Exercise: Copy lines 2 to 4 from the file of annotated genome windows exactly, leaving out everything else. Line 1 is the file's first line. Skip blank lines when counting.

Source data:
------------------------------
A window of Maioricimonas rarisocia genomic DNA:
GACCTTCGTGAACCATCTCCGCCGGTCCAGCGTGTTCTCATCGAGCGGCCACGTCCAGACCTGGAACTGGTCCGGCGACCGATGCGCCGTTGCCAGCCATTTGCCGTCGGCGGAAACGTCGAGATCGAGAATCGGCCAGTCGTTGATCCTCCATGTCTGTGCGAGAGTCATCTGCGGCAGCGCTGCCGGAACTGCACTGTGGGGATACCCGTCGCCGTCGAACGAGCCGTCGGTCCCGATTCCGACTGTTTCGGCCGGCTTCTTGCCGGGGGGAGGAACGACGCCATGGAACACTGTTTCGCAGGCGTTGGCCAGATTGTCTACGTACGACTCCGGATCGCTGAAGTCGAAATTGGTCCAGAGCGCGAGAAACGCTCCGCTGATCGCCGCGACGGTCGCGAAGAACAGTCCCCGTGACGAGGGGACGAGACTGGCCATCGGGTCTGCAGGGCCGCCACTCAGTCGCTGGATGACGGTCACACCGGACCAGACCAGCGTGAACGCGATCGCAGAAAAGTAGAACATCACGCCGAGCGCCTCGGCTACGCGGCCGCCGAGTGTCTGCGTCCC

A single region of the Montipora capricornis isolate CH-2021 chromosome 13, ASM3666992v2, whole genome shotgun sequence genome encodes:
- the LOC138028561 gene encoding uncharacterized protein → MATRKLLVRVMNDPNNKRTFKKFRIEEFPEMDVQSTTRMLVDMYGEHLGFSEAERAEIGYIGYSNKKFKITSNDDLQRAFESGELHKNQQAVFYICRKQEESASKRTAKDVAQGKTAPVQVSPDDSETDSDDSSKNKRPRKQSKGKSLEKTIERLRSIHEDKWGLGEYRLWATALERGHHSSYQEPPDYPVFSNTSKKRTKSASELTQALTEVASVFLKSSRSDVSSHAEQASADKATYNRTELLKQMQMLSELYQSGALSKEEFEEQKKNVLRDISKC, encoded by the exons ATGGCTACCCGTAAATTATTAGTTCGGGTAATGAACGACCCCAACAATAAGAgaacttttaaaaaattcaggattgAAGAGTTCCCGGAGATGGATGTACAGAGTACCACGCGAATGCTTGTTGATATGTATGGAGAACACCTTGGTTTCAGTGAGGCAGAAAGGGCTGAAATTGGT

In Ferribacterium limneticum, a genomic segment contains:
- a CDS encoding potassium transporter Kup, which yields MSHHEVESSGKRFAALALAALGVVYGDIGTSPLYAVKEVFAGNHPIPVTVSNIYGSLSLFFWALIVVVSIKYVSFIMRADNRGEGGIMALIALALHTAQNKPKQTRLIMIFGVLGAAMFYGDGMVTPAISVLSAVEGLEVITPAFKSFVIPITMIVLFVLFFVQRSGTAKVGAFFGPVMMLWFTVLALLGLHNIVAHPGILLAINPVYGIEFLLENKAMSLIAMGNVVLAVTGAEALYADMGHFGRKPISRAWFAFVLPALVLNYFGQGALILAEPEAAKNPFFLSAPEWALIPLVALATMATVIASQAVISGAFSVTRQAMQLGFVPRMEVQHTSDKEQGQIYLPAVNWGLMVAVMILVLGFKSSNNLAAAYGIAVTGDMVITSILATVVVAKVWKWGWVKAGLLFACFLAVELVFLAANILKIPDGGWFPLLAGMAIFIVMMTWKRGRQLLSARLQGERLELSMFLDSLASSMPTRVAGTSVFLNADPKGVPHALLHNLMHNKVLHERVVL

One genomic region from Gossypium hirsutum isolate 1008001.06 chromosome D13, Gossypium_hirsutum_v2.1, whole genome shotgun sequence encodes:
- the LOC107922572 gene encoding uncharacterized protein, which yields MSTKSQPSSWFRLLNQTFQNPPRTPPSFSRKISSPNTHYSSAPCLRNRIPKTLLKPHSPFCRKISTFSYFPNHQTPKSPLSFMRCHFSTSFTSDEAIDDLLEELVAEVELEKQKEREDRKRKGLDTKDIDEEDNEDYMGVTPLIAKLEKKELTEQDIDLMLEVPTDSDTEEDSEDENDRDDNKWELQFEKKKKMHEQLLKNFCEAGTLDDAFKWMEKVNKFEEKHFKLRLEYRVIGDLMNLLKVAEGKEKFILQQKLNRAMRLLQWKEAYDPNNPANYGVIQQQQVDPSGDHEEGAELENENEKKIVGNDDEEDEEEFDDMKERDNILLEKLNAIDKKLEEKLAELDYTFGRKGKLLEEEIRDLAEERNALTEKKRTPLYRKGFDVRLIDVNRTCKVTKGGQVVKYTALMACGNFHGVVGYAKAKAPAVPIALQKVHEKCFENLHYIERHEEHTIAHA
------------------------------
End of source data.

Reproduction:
GACCTTCGTGAACCATCTCCGCCGGTCCAGCGTGTTCTCATCGAGCGGCCACGTCCAGACCTGGAACTGGTCCGGCGACCGATGCGCCGTTGCCAGCCATTTGCCGTCGGCGGAAACGTCGAGATCGAGAATCGGCCAGTCGTTGATCCTCCATGTCTGTGCGAGAGTCATCTGCGGCAGCGCTGCCGGAACTGCACTGTGGGGATACCCGTCGCCGTCGAACGAGCCGTCGGTCCCGATTCCGACTGTTTCGGCCGGCTTCTTGCCGGGGGGAGGAACGACGCCATGGAACACTGTTTCGCAGGCGTTGGCCAGATTGTCTACGTACGACTCCGGATCGCTGAAGTCGAAATTGGTCCAGAGCGCGAGAAACGCTCCGCTGATCGCCGCGACGGTCGCGAAGAACAGTCCCCGTGACGAGGGGACGAGACTGGCCATCGGGTCTGCAGGGCCGCCACTCAGTCGCTGGATGACGGTCACACCGGACCAGACCAGCGTGAACGCGATCGCAGAAAAGTAGAACATCACGCCGAGCGCCTCGGCTACGCGGCCGCCGAGTGTCTGCGTCCC

A single region of the Montipora capricornis isolate CH-2021 chromosome 13, ASM3666992v2, whole genome shotgun sequence genome encodes:
- the LOC138028561 gene encoding uncharacterized protein → MATRKLLVRVMNDPNNKRTFKKFRIEEFPEMDVQSTTRMLVDMYGEHLGFSEAERAEIGYIGYSNKKFKITSNDDLQRAFESGELHKNQQAVFYICRKQEESASKRTAKDVAQGKTAPVQVSPDDSETDSDDSSKNKRPRKQSKGKSLEKTIERLRSIHEDKWGLGEYRLWATALERGHHSSYQEPPDYPVFSNTSKKRTKSASELTQALTEVASVFLKSSRSDVSSHAEQASADKATYNRTELLKQMQMLSELYQSGALSKEEFEEQKKNVLRDISKC, encoded by the exons ATGGCTACCCGTAAATTATTAGTTCGGGTAATGAACGACCCCAACAATAAGAgaacttttaaaaaattcaggattgAAGAGTTCCCGGAGATGGATGTACAGAGTACCACGCGAATGCTTGTTGATATGTATGGAGAACACCTTGGTTTCAGTGAGGCAGAAAGGGCTGAAATTGGT